Russian President Vladimir Putin and King Abdullah II of Jordan have held talks in Amman on ways of reviving the Israeli-Palestinian peace process.
The two leaders discussed the Israel-Palestinian situation
They also discussed the recent agreement between Palestinian factions to form a national unity government.
The tensions over Iran's nuclear programme and the violence in Iraq were also on the agenda for discussions.
Mr Putin, on the last leg of a Mid-East tour, was also to meet Palestinian leader Mahmoud Abbas in Amman.
President Putin was greeted by King Abdullah at Amman's hilltop Basman Palace and inspected a guard of honour.
Mr Putin said Russia wanted to play its part in the peace process.
"We are constantly in contact, exchanging views on the developments in the region and, obviously, on the most acute problem of the Palestinian-Israeli settlement," he said.
Mr Putin arrived in Jordan after visiting Qatar and Saudi Arabia.
Analysts say his visit comes amid signs that Russia is seeking to reinvigorate its contacts in the Middle East.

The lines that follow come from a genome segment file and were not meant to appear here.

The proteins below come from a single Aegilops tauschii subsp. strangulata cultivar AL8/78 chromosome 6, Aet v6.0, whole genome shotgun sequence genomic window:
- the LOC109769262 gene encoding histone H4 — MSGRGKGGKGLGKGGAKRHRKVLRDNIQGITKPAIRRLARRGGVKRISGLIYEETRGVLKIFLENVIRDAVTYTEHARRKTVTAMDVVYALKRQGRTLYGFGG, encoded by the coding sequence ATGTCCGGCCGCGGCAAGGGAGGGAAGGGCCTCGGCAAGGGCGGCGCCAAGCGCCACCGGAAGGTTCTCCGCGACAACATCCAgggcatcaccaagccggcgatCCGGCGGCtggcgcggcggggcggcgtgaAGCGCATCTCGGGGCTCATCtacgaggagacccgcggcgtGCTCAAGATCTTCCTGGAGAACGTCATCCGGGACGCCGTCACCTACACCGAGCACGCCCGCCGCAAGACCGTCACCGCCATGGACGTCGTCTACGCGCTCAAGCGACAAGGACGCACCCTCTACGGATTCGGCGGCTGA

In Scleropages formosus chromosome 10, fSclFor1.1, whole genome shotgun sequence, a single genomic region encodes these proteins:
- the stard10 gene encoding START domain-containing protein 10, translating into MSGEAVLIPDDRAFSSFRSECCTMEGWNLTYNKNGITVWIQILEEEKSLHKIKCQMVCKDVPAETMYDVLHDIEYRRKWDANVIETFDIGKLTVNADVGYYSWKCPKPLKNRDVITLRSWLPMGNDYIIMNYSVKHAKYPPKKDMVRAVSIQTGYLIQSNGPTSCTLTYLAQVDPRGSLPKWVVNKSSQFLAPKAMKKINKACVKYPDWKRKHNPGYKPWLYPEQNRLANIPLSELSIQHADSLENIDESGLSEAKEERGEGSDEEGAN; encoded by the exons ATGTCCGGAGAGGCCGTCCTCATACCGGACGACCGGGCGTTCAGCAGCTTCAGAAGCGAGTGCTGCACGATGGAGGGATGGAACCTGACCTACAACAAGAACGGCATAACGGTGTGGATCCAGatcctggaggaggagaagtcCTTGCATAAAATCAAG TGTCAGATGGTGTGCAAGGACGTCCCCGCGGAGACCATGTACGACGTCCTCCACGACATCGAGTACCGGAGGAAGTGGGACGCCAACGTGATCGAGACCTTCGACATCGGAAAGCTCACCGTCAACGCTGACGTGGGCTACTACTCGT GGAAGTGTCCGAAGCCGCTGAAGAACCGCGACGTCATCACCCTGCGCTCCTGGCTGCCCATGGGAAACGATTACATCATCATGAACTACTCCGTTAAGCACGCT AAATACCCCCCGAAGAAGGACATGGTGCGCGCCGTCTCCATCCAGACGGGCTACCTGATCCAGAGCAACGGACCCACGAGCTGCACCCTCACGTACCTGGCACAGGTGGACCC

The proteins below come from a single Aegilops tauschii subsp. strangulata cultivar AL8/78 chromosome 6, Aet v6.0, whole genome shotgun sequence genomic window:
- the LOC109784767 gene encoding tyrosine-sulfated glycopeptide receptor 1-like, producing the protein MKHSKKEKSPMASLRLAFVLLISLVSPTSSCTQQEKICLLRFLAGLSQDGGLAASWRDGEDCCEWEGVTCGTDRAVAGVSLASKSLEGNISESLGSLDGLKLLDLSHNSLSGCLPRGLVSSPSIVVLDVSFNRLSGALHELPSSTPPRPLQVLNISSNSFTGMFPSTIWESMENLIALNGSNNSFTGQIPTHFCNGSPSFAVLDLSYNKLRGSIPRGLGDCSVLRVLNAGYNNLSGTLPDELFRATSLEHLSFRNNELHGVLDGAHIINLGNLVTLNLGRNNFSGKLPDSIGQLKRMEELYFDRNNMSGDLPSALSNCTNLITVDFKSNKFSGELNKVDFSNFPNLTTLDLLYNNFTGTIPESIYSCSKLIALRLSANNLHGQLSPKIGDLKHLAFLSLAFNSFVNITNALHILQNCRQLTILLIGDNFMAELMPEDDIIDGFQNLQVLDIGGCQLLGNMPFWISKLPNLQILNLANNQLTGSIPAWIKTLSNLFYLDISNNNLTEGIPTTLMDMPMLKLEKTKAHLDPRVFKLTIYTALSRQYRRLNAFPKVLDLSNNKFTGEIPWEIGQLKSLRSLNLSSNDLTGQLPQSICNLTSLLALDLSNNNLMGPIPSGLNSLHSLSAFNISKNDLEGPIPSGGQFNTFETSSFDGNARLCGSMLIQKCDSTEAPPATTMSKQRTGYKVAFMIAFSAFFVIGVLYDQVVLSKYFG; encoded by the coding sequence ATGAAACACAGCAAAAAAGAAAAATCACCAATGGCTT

Jordan's chief government spokesman, Nasser Judeh, said Mr Putin's visit was "very important and welcomed".
"Russia is an important member of the Quartet and a country that has every interest in seeing a revival of the peace process and a permanent peace settlement in the Middle East," he said.
The Quartet of Middle East mediators comprises the EU, the UN, the US and Russia.
Mr Putin arrived in Jordan after a brief visit to Qatar
Jordan has been working to restart the stalled peace process and on Monday the Jordanian king met Mr Abbas for talks.
As well as the Israeli-Palestinian issue, Mr Putin was also expected to discuss energy and economic ties with Jordanian officials.
In Qatar, he held talks with Emir Sheik Hamad bin Khalifa Al Thani, and in Saudi Arabia, the first visit to the country by a Russian head of state, Mr Putin met Saudi King Abdullah.
The BBC's Russian affairs analyst Steven Eke says that Mr Putin's tour of these pro-western Middle Eastern nations comes at a time when Moscow's disillusionment with the West is growing.
Last weekend, at a prestigious European security conference, the Russian president launched a broadside against American foreign policy, accusing Washington of unilateralism.
This, our correspondent says, has led some Russian commentators to suggest Mr Putin is challenging - or at least, intends to challenge - America's influence in the Middle East.